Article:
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Guest Blogger ~ Amy Cox

It is with much admiration that I invited Amy Cox to contribute to the blog this week.  Her writing inspires me and every time I read her stories I want to share them with everyone I know.  I thought it fitting that her words be the last chapter on Summer 2013.

So, pour some tea and sit in your coziest chair.  Let Amy’s words of her Texas summer wash over you and prepare you for the new season ahead of us.


The Summer Garden

Texas is a wild and vast place filled with varying climates and immense landscapes.  A unique and staggering beauty covers the state, in the Pineywoods, the rolling hill country, the West Texas desert, the Edwards Plateau, the mountainous regions, the rugged nature of Big Bend, the painted beauty of Palo Duro Canyon, the Panhandle, and the immense Prairieland, a small area of which I call home.  Within this landscape the soil varies drastically and even within the confine of twenty miles, it could be sandy and clay-filled.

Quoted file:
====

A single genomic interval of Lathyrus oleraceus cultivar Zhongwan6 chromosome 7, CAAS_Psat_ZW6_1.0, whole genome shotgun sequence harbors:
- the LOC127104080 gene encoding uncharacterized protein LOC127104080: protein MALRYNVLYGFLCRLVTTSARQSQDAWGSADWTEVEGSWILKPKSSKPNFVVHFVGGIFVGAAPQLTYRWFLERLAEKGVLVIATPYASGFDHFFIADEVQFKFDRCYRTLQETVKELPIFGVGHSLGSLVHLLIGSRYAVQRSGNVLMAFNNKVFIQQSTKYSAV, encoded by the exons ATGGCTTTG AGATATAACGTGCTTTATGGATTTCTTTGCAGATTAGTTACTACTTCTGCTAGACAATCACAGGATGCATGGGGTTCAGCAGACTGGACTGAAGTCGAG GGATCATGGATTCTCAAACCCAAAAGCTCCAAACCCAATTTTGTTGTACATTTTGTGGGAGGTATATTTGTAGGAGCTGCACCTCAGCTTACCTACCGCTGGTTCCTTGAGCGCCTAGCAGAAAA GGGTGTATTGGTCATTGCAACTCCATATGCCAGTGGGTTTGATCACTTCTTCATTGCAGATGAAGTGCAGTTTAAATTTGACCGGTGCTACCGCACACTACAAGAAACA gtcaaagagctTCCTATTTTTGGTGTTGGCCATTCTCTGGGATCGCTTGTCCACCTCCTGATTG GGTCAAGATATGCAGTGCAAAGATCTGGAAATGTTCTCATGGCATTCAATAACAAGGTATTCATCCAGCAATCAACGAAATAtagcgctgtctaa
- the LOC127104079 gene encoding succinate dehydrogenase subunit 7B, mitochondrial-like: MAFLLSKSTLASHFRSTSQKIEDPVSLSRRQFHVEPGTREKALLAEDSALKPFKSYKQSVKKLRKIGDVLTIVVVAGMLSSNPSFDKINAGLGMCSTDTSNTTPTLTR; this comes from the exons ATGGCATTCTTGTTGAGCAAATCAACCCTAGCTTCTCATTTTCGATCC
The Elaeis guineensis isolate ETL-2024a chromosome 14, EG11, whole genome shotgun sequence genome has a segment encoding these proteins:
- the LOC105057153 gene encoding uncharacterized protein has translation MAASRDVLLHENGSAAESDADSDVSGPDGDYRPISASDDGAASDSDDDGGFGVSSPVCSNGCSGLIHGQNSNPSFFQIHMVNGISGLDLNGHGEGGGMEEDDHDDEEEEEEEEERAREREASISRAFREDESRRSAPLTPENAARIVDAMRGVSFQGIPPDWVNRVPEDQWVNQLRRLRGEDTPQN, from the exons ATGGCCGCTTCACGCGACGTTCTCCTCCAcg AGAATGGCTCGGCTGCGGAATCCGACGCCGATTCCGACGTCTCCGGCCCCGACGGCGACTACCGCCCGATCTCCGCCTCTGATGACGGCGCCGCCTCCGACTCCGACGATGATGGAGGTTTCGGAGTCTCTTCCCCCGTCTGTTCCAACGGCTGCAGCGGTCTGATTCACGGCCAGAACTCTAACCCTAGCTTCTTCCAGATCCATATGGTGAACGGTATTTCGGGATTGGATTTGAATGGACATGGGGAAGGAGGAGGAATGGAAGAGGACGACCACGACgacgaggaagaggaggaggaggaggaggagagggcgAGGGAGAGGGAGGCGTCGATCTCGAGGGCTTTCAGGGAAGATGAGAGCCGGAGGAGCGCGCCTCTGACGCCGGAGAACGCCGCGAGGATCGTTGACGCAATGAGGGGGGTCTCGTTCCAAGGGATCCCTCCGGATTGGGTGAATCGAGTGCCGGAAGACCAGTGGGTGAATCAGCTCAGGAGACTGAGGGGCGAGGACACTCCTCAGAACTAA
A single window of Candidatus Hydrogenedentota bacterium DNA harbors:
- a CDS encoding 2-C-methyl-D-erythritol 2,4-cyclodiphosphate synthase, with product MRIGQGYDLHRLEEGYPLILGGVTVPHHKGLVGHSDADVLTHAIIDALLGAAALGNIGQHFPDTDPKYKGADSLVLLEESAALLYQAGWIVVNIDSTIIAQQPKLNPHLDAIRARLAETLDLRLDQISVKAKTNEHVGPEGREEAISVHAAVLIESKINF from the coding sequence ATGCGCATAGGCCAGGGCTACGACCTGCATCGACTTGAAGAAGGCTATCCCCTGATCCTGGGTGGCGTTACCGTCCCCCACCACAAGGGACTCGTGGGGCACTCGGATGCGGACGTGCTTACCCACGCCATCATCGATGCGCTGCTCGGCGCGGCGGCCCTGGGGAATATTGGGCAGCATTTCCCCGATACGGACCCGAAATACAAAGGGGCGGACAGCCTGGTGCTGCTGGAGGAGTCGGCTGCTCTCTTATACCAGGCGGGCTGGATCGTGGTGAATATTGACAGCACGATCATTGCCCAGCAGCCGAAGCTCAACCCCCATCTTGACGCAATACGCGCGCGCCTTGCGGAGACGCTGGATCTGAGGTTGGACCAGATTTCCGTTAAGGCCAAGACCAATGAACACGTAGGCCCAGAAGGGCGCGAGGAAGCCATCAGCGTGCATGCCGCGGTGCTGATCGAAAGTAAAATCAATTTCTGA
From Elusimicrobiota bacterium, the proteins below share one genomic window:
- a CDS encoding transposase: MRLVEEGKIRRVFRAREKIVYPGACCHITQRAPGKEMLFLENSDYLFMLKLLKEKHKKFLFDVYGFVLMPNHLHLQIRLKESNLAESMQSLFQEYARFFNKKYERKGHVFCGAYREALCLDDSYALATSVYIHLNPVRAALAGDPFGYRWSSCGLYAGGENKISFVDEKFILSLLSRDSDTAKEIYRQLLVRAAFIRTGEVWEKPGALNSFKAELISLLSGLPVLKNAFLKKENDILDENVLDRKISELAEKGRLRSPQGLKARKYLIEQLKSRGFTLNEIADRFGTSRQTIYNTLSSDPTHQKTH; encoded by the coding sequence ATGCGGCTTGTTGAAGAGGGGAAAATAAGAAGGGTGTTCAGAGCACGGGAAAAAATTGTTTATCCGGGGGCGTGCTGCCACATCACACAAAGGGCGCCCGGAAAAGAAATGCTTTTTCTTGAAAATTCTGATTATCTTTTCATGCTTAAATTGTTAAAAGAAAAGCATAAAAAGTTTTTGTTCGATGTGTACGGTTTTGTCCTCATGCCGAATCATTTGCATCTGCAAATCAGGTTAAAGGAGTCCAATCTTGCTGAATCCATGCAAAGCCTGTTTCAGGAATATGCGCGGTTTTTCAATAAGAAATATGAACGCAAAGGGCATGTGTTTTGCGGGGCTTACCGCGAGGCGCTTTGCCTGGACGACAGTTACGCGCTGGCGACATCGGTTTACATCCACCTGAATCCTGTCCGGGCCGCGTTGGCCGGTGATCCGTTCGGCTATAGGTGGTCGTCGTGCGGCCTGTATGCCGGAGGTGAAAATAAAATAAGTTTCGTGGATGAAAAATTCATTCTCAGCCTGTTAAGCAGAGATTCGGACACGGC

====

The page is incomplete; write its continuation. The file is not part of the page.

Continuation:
Many souls may find it impossible to believe that we are capable of growing plants and gardens in the intense heat of summer.  Of course, there have been summers of tremendously devastating drought when tall stands of trees have been lost; the loss is still evident by the dead limbs, mingling with the green, as it blooms out.  We are green to a point in early spring and summer, when a brilliant emerald carpet covers this portion of the earth and there are wildflowers blooming in the field.  On the whole, things grow even now, as we are in the thick of late summer, when the temperatures reach over one hundred degrees for weeks on end and the indoor temperatures may be eighty degrees.  Upon these days, you may go outside and immediately feel that your skin is being cooked by the sun, even if the sunlight is merely peeking through the leaf covered limbs of the trees. In a Texas summer, to simply breathe feels as if you have swallowed the sweltering air, which hits your face as you open an oven door and are surrounded by a heavy thick clinging heat.  We know we are in the wild hot days, when we observe that even the hardy weeds are wilting, shriveling and bending in the heat.  The lizards may be found hiding under the plants in the flowerbed, sheltered even more by the eaves of the house.  The anoles may be seen slipping through the mailbox on the plant porch to find cooler air.  You may witness the birds literally panting, as they search for water in the birdbaths, during the heavy heat of day.  In the summer months of severe drought, we follow strict water rations as lake and river levels fall. However, we continue on in our endeavor to keep each plant and tree alive, toting watering cans and turning on sun-baked hoses to give them a merciful drink of water.  Storms are scarce here in the summertime and the scent of rain sends the heart into wild hope, which rarely, but sometimes, comes to satisfy this thirsty yearning world in late summer.  When the rain does arrive, it comes down hard, pouring off the gutters, with the crack of thunder mingling ahead of the storm,  in cadence with lightening and the constant “suuush” of cicadas and tree frogs’ summer melody.